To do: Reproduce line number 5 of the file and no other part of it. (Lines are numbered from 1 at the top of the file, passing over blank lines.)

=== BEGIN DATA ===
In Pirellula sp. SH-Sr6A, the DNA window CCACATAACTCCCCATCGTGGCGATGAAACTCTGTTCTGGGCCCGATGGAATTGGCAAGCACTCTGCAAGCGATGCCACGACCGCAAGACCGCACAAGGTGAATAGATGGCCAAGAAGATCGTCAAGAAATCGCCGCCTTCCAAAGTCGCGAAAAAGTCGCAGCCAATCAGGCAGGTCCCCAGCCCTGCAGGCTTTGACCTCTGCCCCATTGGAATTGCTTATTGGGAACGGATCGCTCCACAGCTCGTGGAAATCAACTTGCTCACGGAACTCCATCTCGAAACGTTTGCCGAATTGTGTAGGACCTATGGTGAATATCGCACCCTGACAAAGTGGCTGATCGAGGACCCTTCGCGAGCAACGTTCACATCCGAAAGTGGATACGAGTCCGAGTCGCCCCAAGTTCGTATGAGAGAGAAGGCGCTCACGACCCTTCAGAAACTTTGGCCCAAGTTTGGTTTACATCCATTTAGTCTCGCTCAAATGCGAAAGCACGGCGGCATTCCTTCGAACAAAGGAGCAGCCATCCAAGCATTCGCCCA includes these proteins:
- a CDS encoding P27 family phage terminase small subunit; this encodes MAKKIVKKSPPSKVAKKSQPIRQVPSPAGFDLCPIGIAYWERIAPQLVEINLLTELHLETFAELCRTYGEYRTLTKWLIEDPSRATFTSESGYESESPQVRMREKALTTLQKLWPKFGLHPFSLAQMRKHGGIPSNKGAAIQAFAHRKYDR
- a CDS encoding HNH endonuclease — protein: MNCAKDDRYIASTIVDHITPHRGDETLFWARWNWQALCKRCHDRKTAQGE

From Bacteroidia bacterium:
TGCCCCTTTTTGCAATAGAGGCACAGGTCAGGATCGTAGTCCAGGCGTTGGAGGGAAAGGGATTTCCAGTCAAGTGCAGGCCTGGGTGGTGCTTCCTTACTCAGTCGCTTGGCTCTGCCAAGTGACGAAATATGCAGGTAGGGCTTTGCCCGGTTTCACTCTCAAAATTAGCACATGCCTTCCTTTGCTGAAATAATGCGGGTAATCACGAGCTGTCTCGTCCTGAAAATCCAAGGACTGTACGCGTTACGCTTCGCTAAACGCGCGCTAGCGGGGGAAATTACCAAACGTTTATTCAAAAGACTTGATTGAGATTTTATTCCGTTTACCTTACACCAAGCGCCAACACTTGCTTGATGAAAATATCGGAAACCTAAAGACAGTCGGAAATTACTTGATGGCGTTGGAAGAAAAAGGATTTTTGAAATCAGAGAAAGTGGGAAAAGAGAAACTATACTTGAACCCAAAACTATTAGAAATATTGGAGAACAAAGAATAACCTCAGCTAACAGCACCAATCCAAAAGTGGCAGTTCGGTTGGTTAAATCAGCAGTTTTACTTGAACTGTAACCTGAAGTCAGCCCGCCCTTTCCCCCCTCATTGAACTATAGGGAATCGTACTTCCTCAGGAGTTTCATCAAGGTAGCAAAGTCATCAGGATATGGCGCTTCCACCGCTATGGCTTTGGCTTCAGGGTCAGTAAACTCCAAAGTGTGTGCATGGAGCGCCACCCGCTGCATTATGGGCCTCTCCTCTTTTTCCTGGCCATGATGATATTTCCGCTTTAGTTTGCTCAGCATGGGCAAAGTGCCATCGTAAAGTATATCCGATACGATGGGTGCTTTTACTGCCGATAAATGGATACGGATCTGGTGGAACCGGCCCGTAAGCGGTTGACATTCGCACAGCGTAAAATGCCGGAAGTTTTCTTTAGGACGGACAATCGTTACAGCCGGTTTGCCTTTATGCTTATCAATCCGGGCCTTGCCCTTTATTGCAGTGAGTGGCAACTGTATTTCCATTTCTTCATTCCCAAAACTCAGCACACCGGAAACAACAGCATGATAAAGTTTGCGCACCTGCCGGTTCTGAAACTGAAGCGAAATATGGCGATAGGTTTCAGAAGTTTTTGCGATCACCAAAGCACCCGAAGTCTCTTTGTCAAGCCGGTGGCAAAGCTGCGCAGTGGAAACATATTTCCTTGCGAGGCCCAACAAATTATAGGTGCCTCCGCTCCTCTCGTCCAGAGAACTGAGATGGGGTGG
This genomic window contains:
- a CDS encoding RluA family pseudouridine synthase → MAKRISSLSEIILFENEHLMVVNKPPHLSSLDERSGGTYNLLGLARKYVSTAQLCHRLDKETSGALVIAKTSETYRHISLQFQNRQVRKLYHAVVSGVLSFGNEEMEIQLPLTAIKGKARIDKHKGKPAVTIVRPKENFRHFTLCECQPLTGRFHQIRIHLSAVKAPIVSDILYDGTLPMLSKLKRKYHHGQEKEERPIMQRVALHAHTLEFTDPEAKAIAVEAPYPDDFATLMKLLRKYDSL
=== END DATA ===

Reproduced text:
TGCCCCTTTTTGCAATAGAGGCACAGGTCAGGATCGTAGTCCAGGCGTTGGAGGGAAAGGGATTTCCAGTCAAGTGCAGGCCTGGGTGGTGCTTCCTTACTCAGTCGCTTGGCTCTGCCAAGTGACGAAATATGCAGGTAGGGCTTTGCCCGGTTTCACTCTCAAAATTAGCACATGCCTTCCTTTGCTGAAATAATGCGGGTAATCACGAGCTGTCTCGTCCTGAAAATCCAAGGACTGTACGCGTTACGCTTCGCTAAACGCGCGCTAGCGGGGGAAATTACCAAACGTTTATTCAAAAGACTTGATTGAGATTTTATTCCGTTTACCTTACACCAAGCGCCAACACTTGCTTGATGAAAATATCGGAAACCTAAAGACAGTCGGAAATTACTTGATGGCGTTGGAAGAAAAAGGATTTTTGAAATCAGAGAAAGTGGGAAAAGAGAAACTATACTTGAACCCAAAACTATTAGAAATATTGGAGAACAAAGAATAACCTCAGCTAACAGCACCAATCCAAAAGTGGCAGTTCGGTTGGTTAAATCAGCAGTTTTACTTGAACTGTAACCTGAAGTCAGCCCGCCCTTTCCCCCCTCATTGAACTATAGGGAATCGTACTTCCTCAGGAGTTTCATCAAGGTAGCAAAGTCATCAGGATATGGCGCTTCCACCGCTATGGCTTTGGCTTCAGGGTCAGTAAACTCCAAAGTGTGTGCATGGAGCGCCACCCGCTGCATTATGGGCCTCTCCTCTTTTTCCTGGCCATGATGATATTTCCGCTTTAGTTTGCTCAGCATGGGCAAAGTGCCATCGTAAAGTATATCCGATACGATGGGTGCTTTTACTGCCGATAAATGGATACGGATCTGGTGGAACCGGCCCGTAAGCGGTTGACATTCGCACAGCGTAAAATGCCGGAAGTTTTCTTTAGGACGGACAATCGTTACAGCCGGTTTGCCTTTATGCTTATCAATCCGGGCCTTGCCCTTTATTGCAGTGAGTGGCAACTGTATTTCCATTTCTTCATTCCCAAAACTCAGCACACCGGAAACAACAGCATGATAAAGTTTGCGCACCTGCCGGTTCTGAAACTGAAGCGAAATATGGCGATAGGTTTCAGAAGTTTTTGCGATCACCAAAGCACCCGAAGTCTCTTTGTCAAGCCGGTGGCAAAGCTGCGCAGTGGAAACATATTTCCTTGCGAGGCCCAACAAATTATAGGTGCCTCCGCTCCTCTCGTCCAGAGAACTGAGATGGGGTGG